Hal Real was on his way out the door of the World Cafe Live on March 13 when he paused to listen to guitarist Trace Bundy and ponder an uncertain future.
“I choked up for a second,” said Real, who founded the University City venue in 2004. “I thought, ‘Wow, am I not going to hear live music in this building for a while?’ But if you told me then, ‘Yeah, at least not until the end of this year,’ I would have laughed at you.”
Nobody’s laughing now. The coronavirus pandemic’s devastating impact on the concert business continues with no end in sight. After nearly six months without shows, independent venues in Philadelphia and around the country are on the edge of extinction.
How bad is it?
The National Independent Venue Association (NIVA), cofounded by Real this spring as the pandemic approached, has grown to include over 2,600 venues and promoters, including Philly-area clubs like Union Transfer, City Winery, South Jazz Kitchen, MilkBoy Philly, the Fire, and Ardmore Music Hall.
When polled, 90% said they would have to close permanently by the end of 2020 if COVID-19 prevented them from reopening and they didn’t receive assistance from the federal government.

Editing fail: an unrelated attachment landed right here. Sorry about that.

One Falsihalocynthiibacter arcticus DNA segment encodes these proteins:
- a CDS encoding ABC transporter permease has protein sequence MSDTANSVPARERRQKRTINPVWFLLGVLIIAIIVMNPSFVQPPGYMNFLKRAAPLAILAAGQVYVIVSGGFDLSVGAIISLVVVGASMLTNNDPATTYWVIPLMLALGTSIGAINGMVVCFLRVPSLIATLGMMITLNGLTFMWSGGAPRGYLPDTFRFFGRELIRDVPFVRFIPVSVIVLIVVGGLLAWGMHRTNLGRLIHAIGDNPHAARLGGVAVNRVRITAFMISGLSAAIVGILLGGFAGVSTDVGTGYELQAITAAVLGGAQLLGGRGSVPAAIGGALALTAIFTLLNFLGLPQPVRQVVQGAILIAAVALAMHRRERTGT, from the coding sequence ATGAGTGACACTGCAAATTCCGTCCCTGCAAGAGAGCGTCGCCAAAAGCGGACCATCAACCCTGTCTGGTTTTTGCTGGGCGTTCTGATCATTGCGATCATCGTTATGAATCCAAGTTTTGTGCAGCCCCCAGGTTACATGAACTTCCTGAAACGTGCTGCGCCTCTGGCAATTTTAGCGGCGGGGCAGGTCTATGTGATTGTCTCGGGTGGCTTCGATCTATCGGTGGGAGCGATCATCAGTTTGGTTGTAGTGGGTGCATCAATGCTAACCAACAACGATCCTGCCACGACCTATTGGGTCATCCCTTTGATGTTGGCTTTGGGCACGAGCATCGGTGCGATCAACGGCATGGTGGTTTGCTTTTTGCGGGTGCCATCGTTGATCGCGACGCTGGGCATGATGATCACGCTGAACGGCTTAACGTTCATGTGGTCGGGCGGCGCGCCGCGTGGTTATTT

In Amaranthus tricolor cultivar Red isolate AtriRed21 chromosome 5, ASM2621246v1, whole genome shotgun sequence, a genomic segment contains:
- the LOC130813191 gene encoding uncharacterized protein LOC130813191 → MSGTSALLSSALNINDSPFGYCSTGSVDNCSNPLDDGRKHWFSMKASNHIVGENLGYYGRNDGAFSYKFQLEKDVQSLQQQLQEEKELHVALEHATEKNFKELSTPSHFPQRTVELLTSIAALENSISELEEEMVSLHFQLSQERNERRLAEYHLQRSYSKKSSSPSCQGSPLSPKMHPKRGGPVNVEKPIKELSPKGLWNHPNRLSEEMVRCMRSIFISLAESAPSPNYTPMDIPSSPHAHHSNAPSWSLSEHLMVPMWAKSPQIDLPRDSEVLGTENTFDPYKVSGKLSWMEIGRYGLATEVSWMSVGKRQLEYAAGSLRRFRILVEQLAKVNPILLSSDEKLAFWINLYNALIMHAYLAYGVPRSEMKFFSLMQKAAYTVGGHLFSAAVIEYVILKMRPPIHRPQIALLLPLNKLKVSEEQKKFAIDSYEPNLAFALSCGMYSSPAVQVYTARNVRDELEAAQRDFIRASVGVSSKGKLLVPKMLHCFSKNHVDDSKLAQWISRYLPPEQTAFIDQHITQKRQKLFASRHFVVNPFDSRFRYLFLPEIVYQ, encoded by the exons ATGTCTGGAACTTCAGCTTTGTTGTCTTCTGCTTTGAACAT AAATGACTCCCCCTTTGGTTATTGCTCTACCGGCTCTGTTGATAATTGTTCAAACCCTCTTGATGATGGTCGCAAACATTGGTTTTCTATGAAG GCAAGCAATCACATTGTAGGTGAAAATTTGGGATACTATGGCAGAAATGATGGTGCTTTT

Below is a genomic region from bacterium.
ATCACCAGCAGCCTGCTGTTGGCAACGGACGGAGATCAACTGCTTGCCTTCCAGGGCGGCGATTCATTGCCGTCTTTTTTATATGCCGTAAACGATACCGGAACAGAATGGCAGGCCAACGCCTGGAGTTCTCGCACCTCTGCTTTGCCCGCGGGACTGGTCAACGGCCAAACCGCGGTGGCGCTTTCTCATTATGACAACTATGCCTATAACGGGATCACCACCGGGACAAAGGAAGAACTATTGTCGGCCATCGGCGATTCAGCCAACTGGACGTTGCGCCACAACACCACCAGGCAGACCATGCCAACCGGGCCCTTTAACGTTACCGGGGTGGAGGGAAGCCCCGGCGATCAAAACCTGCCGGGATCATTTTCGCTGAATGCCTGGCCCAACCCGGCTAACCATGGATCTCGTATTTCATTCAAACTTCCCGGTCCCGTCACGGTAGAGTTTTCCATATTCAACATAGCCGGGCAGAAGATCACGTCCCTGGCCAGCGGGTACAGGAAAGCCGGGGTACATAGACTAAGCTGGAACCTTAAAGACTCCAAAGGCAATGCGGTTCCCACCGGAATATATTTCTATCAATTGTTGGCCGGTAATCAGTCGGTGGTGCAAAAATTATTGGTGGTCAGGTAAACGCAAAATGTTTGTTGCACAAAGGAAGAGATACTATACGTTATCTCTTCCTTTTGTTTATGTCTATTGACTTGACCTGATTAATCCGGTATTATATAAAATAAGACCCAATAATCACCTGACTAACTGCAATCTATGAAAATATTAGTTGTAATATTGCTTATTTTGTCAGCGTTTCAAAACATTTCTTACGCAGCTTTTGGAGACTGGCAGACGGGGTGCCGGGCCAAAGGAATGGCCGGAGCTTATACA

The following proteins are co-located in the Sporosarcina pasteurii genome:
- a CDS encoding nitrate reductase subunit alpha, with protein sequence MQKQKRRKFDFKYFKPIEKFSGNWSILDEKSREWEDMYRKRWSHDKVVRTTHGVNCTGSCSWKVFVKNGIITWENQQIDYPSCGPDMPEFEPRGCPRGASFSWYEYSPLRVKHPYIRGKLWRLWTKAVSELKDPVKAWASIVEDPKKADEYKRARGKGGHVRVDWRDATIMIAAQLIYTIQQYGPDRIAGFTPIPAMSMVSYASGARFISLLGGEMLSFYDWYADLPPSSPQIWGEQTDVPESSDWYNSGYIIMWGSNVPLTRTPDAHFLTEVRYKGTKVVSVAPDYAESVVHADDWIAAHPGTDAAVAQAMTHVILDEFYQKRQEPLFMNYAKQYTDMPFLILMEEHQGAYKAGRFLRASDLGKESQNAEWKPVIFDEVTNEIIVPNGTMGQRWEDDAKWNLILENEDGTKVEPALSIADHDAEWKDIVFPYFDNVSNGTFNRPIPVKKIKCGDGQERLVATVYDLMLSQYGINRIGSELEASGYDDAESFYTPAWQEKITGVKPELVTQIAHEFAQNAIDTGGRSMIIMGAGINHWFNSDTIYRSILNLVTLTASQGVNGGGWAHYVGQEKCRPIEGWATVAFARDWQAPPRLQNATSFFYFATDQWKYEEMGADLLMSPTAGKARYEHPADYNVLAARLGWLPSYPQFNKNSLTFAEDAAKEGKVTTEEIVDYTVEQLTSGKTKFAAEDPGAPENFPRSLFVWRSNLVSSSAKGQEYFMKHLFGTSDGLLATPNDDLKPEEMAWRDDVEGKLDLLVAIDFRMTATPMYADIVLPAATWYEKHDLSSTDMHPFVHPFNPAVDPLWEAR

Most clubs in Philadelphia have so far avoided shutting down permanently by negotiating rent reprieves, cutting costs dramatically, or, in cases like Fishtown’s Johnny Brenda’s, relying on food and beverage sales.
Christianna LaBuz, who booked acts at City Winery before she was furloughed in July after postponing and rescheduling hundreds of shows — “some like five or six times” — said the staff there had been cut from 130 to zero.
This week, Warmdaddy’s, the Pennsport blues club owned by brothers Robert Bynum and Benjamin Bynum Jr., closed after 25 years. The club is searching for a new location to open in Center City in the fall, a spokesperson said. South Jazz Kitchen, the Bynums’ North Broad Street venue and restaurant, is open for takeout food only.
“We’re in grave danger,” says Dayna Frank, NIVA president and owner of First Avenue, the Minneapolis venue closely associated with Prince. “We’re trying to preserve the ecosystem of independent venues, promoters, and live music.”
The havoc wrought by COVID-19 “is an existential threat to the entire music industry, but especially the independents,” says Frank. Across the concert business, she says, revenue is down 96% compared to last year.